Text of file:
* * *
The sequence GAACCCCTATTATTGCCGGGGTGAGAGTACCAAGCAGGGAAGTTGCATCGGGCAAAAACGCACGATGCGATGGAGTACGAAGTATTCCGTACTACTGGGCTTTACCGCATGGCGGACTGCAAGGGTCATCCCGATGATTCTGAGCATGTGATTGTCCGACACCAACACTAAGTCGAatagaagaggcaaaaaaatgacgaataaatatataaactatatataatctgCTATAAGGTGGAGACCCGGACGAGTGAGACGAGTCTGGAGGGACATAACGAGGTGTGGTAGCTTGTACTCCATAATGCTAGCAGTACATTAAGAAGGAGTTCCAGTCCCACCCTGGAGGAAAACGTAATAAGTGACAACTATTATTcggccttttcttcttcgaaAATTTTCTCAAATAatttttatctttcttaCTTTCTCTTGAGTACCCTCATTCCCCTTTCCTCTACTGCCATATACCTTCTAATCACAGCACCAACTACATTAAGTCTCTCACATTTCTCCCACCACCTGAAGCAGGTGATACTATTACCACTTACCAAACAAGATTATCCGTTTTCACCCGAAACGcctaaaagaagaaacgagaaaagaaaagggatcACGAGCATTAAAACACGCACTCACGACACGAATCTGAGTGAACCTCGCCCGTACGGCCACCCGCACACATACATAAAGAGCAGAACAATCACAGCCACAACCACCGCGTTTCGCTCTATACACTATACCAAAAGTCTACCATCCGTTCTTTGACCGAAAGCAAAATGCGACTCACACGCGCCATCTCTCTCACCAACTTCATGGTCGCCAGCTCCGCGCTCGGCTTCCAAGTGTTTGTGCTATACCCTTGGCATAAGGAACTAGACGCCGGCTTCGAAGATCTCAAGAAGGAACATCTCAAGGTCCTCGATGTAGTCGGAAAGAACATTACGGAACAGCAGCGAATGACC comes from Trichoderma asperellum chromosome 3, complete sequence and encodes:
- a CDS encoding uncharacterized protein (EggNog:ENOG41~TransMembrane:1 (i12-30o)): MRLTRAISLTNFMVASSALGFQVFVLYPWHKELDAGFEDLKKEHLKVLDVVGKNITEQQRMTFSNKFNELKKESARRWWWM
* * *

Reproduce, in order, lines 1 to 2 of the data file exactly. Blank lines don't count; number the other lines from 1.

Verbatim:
The sequence GAACCCCTATTATTGCCGGGGTGAGAGTACCAAGCAGGGAAGTTGCATCGGGCAAAAACGCACGATGCGATGGAGTACGAAGTATTCCGTACTACTGGGCTTTACCGCATGGCGGACTGCAAGGGTCATCCCGATGATTCTGAGCATGTGATTGTCCGACACCAACACTAAGTCGAatagaagaggcaaaaaaatgacgaataaatatataaactatatataatctgCTATAAGGTGGAGACCCGGACGAGTGAGACGAGTCTGGAGGGACATAACGAGGTGTGGTAGCTTGTACTCCATAATGCTAGCAGTACATTAAGAAGGAGTTCCAGTCCCACCCTGGAGGAAAACGTAATAAGTGACAACTATTATTcggccttttcttcttcgaaAATTTTCTCAAATAatttttatctttcttaCTTTCTCTTGAGTACCCTCATTCCCCTTTCCTCTACTGCCATATACCTTCTAATCACAGCACCAACTACATTAAGTCTCTCACATTTCTCCCACCACCTGAAGCAGGTGATACTATTACCACTTACCAAACAAGATTATCCGTTTTCACCCGAAACGcctaaaagaagaaacgagaaaagaaaagggatcACGAGCATTAAAACACGCACTCACGACACGAATCTGAGTGAACCTCGCCCGTACGGCCACCCGCACACATACATAAAGAGCAGAACAATCACAGCCACAACCACCGCGTTTCGCTCTATACACTATACCAAAAGTCTACCATCCGTTCTTTGACCGAAAGCAAAATGCGACTCACACGCGCCATCTCTCTCACCAACTTCATGGTCGCCAGCTCCGCGCTCGGCTTCCAAGTGTTTGTGCTATACCCTTGGCATAAGGAACTAGACGCCGGCTTCGAAGATCTCAAGAAGGAACATCTCAAGGTCCTCGATGTAGTCGGAAAGAACATTACGGAACAGCAGCGAATGACC comes from Trichoderma asperellum chromosome 3, complete sequence and encodes:
- a CDS encoding uncharacterized protein (EggNog:ENOG41~TransMembrane:1 (i12-30o)): MRLTRAISLTNFMVASSALGFQVFVLYPWHKELDAGFEDLKKEHLKVLDVVGKNITEQQRMTFSNKFNELKKESARRWWWM